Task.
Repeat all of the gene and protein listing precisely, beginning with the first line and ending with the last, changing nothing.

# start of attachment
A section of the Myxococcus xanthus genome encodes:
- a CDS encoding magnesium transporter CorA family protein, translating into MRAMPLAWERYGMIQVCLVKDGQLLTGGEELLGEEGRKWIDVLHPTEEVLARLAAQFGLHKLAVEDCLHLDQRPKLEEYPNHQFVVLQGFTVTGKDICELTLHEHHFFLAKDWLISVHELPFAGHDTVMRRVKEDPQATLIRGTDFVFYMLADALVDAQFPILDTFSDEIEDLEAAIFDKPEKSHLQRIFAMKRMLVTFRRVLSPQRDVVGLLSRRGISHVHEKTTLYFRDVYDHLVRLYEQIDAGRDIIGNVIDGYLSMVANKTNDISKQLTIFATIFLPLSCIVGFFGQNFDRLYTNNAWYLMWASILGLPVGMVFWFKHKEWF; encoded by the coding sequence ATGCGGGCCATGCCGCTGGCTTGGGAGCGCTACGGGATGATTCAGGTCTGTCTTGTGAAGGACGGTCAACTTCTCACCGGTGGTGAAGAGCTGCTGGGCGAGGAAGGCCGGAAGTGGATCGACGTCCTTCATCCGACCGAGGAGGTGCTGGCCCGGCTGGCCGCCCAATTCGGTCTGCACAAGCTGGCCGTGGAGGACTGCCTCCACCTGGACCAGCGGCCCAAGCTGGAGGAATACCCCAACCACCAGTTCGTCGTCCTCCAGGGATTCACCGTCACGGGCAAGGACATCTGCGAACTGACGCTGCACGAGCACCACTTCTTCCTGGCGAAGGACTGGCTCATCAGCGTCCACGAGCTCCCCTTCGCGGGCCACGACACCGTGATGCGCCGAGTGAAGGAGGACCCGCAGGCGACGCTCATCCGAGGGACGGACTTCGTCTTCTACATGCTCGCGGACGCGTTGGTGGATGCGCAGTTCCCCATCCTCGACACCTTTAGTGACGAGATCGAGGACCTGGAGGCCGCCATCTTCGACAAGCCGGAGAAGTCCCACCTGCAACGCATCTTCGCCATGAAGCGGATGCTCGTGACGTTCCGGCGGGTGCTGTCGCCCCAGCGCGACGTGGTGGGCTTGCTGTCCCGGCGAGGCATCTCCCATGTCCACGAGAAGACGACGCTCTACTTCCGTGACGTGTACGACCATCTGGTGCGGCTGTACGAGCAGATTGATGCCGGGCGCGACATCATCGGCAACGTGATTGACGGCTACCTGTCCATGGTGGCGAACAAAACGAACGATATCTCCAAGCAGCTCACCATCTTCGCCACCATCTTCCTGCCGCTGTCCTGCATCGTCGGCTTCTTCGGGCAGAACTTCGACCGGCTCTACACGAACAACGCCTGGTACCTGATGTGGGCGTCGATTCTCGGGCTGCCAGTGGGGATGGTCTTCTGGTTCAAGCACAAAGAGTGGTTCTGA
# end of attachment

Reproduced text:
A section of the Myxococcus xanthus genome encodes:
- a CDS encoding magnesium transporter CorA family protein, translating into MRAMPLAWERYGMIQVCLVKDGQLLTGGEELLGEEGRKWIDVLHPTEEVLARLAAQFGLHKLAVEDCLHLDQRPKLEEYPNHQFVVLQGFTVTGKDICELTLHEHHFFLAKDWLISVHELPFAGHDTVMRRVKEDPQATLIRGTDFVFYMLADALVDAQFPILDTFSDEIEDLEAAIFDKPEKSHLQRIFAMKRMLVTFRRVLSPQRDVVGLLSRRGISHVHEKTTLYFRDVYDHLVRLYEQIDAGRDIIGNVIDGYLSMVANKTNDISKQLTIFATIFLPLSCIVGFFGQNFDRLYTNNAWYLMWASILGLPVGMVFWFKHKEWF; encoded by the coding sequence ATGCGGGCCATGCCGCTGGCTTGGGAGCGCTACGGGATGATTCAGGTCTGTCTTGTGAAGGACGGTCAACTTCTCACCGGTGGTGAAGAGCTGCTGGGCGAGGAAGGCCGGAAGTGGATCGACGTCCTTCATCCGACCGAGGAGGTGCTGGCCCGGCTGGCCGCCCAATTCGGTCTGCACAAGCTGGCCGTGGAGGACTGCCTCCACCTGGACCAGCGGCCCAAGCTGGAGGAATACCCCAACCACCAGTTCGTCGTCCTCCAGGGATTCACCGTCACGGGCAAGGACATCTGCGAACTGACGCTGCACGAGCACCACTTCTTCCTGGCGAAGGACTGGCTCATCAGCGTCCACGAGCTCCCCTTCGCGGGCCACGACACCGTGATGCGCCGAGTGAAGGAGGACCCGCAGGCGACGCTCATCCGAGGGACGGACTTCGTCTTCTACATGCTCGCGGACGCGTTGGTGGATGCGCAGTTCCCCATCCTCGACACCTTTAGTGACGAGATCGAGGACCTGGAGGCCGCCATCTTCGACAAGCCGGAGAAGTCCCACCTGCAACGCATCTTCGCCATGAAGCGGATGCTCGTGACGTTCCGGCGGGTGCTGTCGCCCCAGCGCGACGTGGTGGGCTTGCTGTCCCGGCGAGGCATCTCCCATGTCCACGAGAAGACGACGCTCTACTTCCGTGACGTGTACGACCATCTGGTGCGGCTGTACGAGCAGATTGATGCCGGGCGCGACATCATCGGCAACGTGATTGACGGCTACCTGTCCATGGTGGCGAACAAAACGAACGATATCTCCAAGCAGCTCACCATCTTCGCCACCATCTTCCTGCCGCTGTCCTGCATCGTCGGCTTCTTCGGGCAGAACTTCGACCGGCTCTACACGAACAACGCCTGGTACCTGATGTGGGCGTCGATTCTCGGGCTGCCAGTGGGGATGGTCTTCTGGTTCAAGCACAAAGAGTGGTTCTGA